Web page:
Océano was a piece she wrote while doing an exploration of stringed instruments while still in college at Juilliard,” Zeigler says. “Houses of Zodiac has existed in a couple of different forms. A lot of these pieces I’ve played over the years, but at the beginning of lockdown, I turned to Paola and I said, ‘You know, we should explore these again. Why don’t we make this a project? Why don’t I dive in really deeply?’”

The timing, as they say, was right.

“Her music is extremely instrumentally challenging,” Zeigler notes, appreciatively, “and thanks to COVID, I had a lot of time for practicing.”

As an album concept, Zeigler and Prestini started talking about it early on in the pandemic, either late March or early April. But Zeigler says he’d been thinking about “delving deeply” into these particular pieces for quite a while. “Houses of Zodiac, in an earlier form—the album features a whole new arrangement—I’ve performed a number of times,” he says. “Ophelia I hadn’t worked on yet, but Océano I had. That is a very instrumentally challenging piece. When you listen to it, it seems very naturally written. But a lot of the double-stops and shifts are very . . . you really have to pay attention. I had a few rough performances of it early on, many years ago. I think I’ve always had a mental hurdle that I had to overcome, so it was wonderful to get a chance and to have the time to really dig in deep on it, on all these pieces, because it finally allowed me to own them.”


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Asked if his work on the pieces contributed to any compositional adjustments over the months he and Prestini were preparing to record, Zeigler says no, though he admits there was once a time, on a different piece, when he informed her that a certain note was literally impossible to play. “Basically, I really don’t like it when a performer tells a composer, ‘I can’t play that, that’s too hard, I think you should rewrite it.’ I think a player needs to have a dialogue with a piece, really getting a deep understanding of it, working to learn what the composer is attempting to capture in the music.”

Key to the album’s striking appeal are the spoken-word elements of the interludes, the short, brilliantly delivered vocal performances matched with music that neither overwhelms the spoken text nor disappears behind the poetry. The interludes also serve as commentary, in a way, on the compositions they precede. Océano, for example, is preceded by a snippet from Pablo Neruda, recited by Prestini herself. A piece by Anaïs Nin, which leads into Houses of Zodiac, is read by Maria Popova, best known for her popular blog on the search for meaning in life, Brain Pickings. Shaughnessy and Trethewey read evocative fragments from their own works for Eight Takes and Ophelia.

“Those interludes, and the little pieces of poetry, that’s all part of the project’s natural genesis, because in exploring these new works we realized that all of them were inspired by various writers,” says Zeigler. “So that became a major seed that grew the album.”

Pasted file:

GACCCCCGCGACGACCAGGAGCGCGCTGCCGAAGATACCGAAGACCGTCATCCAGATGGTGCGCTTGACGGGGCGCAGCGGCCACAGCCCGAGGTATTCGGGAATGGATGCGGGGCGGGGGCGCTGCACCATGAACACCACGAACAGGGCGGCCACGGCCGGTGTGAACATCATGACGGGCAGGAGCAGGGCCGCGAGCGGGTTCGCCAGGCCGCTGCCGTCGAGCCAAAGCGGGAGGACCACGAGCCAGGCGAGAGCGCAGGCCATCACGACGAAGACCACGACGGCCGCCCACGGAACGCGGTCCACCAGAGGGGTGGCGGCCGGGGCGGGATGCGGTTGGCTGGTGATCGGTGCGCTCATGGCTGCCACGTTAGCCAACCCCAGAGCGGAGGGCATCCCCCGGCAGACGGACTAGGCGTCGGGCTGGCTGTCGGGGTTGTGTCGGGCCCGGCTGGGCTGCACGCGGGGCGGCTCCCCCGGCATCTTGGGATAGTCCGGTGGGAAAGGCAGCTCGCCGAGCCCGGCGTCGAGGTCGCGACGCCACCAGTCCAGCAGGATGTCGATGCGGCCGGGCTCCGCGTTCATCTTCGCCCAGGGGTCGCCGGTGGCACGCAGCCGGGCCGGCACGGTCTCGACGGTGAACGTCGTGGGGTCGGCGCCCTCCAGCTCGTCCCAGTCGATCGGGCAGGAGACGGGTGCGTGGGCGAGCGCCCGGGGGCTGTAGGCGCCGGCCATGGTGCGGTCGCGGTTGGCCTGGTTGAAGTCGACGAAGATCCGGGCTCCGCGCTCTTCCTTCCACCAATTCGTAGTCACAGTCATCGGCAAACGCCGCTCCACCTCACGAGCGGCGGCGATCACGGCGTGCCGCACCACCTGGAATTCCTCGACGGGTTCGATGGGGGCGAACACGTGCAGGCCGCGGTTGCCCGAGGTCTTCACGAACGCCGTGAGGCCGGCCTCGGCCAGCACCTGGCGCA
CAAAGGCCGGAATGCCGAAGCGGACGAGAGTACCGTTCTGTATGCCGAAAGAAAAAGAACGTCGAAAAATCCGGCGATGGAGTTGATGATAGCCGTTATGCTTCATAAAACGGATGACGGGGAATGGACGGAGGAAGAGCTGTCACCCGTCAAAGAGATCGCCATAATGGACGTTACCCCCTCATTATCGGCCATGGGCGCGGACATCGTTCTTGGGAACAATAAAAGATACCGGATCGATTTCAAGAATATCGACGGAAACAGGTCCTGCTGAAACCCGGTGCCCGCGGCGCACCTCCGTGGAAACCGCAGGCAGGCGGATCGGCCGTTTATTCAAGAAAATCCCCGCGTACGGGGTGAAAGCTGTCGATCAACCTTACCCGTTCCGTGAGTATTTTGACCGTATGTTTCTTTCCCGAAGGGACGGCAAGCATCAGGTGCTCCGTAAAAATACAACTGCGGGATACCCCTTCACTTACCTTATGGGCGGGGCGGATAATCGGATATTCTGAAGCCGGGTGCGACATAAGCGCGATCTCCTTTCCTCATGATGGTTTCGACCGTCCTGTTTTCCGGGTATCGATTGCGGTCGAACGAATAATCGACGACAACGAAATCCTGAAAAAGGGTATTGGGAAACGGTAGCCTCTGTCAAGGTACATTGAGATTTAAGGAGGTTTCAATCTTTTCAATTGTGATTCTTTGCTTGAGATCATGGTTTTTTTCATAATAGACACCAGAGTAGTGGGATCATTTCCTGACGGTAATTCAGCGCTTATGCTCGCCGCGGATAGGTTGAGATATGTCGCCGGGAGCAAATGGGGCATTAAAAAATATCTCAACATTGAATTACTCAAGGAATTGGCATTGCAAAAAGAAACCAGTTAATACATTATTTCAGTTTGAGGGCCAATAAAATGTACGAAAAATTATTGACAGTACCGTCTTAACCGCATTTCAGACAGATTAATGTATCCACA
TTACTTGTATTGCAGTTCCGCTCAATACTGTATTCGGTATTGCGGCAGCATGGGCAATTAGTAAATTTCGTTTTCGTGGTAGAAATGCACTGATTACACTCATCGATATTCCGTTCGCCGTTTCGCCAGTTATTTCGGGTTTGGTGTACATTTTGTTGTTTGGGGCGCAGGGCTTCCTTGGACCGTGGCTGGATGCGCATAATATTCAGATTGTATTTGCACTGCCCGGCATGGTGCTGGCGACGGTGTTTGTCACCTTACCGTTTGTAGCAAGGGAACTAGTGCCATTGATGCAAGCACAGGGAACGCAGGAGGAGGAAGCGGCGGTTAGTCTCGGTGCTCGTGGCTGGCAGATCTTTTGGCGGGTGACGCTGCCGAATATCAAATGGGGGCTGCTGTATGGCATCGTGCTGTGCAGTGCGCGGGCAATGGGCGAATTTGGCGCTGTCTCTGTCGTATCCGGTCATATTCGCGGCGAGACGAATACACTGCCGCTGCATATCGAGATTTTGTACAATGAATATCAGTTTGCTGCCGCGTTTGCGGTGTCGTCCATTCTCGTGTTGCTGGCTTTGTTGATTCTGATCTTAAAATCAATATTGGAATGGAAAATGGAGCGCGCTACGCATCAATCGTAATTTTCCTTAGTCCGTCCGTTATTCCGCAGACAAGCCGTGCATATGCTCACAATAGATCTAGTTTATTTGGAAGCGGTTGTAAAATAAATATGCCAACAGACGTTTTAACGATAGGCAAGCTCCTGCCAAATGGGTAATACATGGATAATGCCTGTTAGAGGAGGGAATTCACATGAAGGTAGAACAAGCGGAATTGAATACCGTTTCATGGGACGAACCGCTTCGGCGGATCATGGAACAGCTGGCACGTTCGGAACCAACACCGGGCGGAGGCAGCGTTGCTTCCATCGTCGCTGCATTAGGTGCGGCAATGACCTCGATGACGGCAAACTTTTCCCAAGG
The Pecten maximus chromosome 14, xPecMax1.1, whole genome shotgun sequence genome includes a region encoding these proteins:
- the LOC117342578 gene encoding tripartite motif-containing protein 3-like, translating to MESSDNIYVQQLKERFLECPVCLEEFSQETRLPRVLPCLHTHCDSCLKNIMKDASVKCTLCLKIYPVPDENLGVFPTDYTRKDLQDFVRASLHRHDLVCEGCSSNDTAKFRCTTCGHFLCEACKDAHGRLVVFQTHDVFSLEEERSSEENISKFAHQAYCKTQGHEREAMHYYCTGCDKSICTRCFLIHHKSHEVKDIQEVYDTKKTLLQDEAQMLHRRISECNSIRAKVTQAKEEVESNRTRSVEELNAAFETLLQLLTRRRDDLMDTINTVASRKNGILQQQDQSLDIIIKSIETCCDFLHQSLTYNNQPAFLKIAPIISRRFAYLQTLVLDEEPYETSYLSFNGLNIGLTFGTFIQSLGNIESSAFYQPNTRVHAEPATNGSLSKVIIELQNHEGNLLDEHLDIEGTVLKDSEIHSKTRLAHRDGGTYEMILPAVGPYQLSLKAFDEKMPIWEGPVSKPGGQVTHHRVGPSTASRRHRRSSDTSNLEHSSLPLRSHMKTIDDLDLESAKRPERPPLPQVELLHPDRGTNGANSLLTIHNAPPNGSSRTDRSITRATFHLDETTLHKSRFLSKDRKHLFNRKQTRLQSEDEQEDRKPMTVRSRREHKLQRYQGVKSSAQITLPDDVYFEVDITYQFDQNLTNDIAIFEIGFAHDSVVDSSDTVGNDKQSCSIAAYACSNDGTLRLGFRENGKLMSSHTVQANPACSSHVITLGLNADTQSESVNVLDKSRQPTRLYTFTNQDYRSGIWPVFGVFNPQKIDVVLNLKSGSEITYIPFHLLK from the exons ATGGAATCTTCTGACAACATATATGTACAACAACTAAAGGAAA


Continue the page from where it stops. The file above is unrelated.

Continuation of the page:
Composer Paola Prestini
Paola Prestini. Photo by Marco Valentin

The underscore for the interludes includes a number of musicians, and, of course, those soul-altering vocals by Tagaq, which become especially prominent in the final piece of the album, an arrangement based on the full We Breathe Again film, the soundtrack of which was never released. “It’s a lot of individuals for a solo cello album,” jokes Zeigler. “It helps when you have such fantastic artists and such fantastic improvisers.”

For such an experimental and definition-blurring project, the recording of the primary pieces was fairly straightforward.

“We wanted it to feel like a traditional classical recording,” Zeigler says. “I played long takes, with very few edits, because we wanted to have as natural a feel as possible.” Prestini’s writing being what it is, he says he did have to be fairly experimental himself. “I had to figure out new bowings and fingerings to play this music sometimes. The thing about having such a long relationship with a particular composer, I got to know her language better—and she of course has been studying my playing for years.”

That language—the language of music—is vividly alive in such projects as Houses of Zodiac, and working on the album, with all of its ancillary pieces, has only deepened the couple’s resolve to continue working together, as well as with others whose voices deserve to be part of the conversation. “It’s personally important and rewarding because the more I collaborate with composers, the more I realize that string players have an odd way of looking at things,” Zeigler says. “We don’t think very linearly. So players and composers have to do this little dance to bring out the best in each other. Over the years, Paola and I have had a lot of conversations about that. Houses of Zodiac is part of what’s come out of that conversation.”